Since we had to drive through Oaxaca to continue our trip north on Highway 190 to Cuernavaca we left early Sunday morning for the 12 hour drive ahead of us. Up and over tall mountains Lloyds trailer brakes went out again. We stopped at a Pemex where the four guys discovered a leak, tightened the fitting and replaced the fluid; an easy fix. Continuing on, the brakes didn’t cause any more trouble.
Nearing Cuernavaca we attempted to take a bypass so we wouldn’t have to go through town. Of course we got lost again. We are all cussing our GPS systems, which are pretty much useless down here. Even the AAA maps are not reliable. Stuck behind a slow moving cane truck doing 10 mph, it was dark when we found an abandoned LP gas station with enough room for all of us to park. The police soon found us there and stopped to investigate. I used that magic word again "perdido" and asked if we could spend the night. Given their assurance that it would be all right we turned in early for a very quiet night and found our campground in the morning.
We spent our first day in Cuernavaca at the orphanage that John and Betty help sponsor (Nuestros Pequenos Hermanos). The tour took most of the day, as it is a very large Spanish style building with its own farmlands where they grow much of their own food. There are presently 550 children there, some with no family but more who come from families who are too poor to care for them. This was a school day so the kids were all in class, but we were able to interact with them while they played at recess. The children also do chores on the farm and are taught to take care of themselves. Even the kindergarteners do their own laundry (with much help from adults). We were amazed at the warm family atmosphere of this organization, which provides its residents with a family for the rest of their lives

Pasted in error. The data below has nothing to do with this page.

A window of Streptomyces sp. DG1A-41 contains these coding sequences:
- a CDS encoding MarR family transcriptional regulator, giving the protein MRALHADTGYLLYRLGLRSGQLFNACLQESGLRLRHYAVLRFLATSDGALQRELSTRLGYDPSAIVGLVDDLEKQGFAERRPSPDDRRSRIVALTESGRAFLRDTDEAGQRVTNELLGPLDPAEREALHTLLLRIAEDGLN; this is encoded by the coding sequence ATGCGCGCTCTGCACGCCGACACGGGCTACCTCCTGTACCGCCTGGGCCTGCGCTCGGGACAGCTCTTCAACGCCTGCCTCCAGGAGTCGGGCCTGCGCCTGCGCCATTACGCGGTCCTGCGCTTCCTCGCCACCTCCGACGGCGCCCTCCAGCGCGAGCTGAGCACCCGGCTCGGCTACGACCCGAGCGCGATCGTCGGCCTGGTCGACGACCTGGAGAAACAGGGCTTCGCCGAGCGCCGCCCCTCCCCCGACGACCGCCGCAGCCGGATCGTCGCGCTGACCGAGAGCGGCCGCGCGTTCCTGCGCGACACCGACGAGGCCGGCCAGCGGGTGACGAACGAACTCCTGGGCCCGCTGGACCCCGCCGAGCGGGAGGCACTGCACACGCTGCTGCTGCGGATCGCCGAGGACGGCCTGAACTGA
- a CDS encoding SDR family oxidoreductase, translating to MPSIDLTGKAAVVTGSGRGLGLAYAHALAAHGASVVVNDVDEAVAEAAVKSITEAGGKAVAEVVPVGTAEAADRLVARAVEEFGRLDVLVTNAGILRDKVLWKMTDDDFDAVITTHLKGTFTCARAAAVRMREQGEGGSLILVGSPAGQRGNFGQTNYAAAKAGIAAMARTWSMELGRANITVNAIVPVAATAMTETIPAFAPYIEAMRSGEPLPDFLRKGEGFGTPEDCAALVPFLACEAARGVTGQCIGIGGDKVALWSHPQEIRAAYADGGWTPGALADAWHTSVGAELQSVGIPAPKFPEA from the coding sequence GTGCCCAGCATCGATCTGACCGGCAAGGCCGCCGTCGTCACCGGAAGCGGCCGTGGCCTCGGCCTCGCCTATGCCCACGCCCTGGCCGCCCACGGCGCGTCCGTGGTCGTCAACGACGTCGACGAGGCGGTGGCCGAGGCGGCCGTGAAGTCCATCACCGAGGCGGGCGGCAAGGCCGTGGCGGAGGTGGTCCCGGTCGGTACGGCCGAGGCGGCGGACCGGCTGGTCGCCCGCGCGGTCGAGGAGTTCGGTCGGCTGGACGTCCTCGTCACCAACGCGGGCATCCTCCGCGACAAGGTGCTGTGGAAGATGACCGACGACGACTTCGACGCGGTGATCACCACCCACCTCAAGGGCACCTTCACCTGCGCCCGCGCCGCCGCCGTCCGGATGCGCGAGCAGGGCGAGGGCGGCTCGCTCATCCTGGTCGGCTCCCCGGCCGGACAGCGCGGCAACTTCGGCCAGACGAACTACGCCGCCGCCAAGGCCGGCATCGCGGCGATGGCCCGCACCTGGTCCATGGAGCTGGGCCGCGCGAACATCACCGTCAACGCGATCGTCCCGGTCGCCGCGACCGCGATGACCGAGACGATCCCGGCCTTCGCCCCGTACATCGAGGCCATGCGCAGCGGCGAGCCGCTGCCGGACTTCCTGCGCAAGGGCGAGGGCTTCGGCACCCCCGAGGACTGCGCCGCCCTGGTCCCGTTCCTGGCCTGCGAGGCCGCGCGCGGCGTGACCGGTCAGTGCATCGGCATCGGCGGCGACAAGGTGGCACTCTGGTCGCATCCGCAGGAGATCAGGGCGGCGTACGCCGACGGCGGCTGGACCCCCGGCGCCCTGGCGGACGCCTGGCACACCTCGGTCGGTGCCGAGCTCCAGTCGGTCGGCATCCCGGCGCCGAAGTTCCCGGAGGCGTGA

After the children graduate from High School they are encouraged to give a year of service to the school and if they give back 2 years, Nuestros Pequenos Hermanos sends them to collage with all their costs covered.
We met several of the volunteers who come from all over the world to help care for these children and each volunteer bubbles with enthusiasm for the work they are doing. Most of the financing for the organization comes from Europe, Canada, Mexico & the United States. For only $30 a month you can sponsor a child yourself and we saw first hand just how much each sponsor means to each child and how close the bond between child and sponsor becomes. Kelly said the children really prize letters and photographs of godparents who make them feel that they are important to this world. If you would like more information about this orphanage you may visit their website at www.nph.org .
We spent the next two days touring nearby Cuernavaca with its rich historical history and Taxco, considered one of the most photogenic Cities in Mexico; not to mention its silver mines and world renown silver outlet stores.
We took out last hot water showers at the Campestre campground, the best we have seen in Mexico, and will head towards Guadalajara and then the Pacific Coast. We will be dry camping tomorrow night and who knows after that.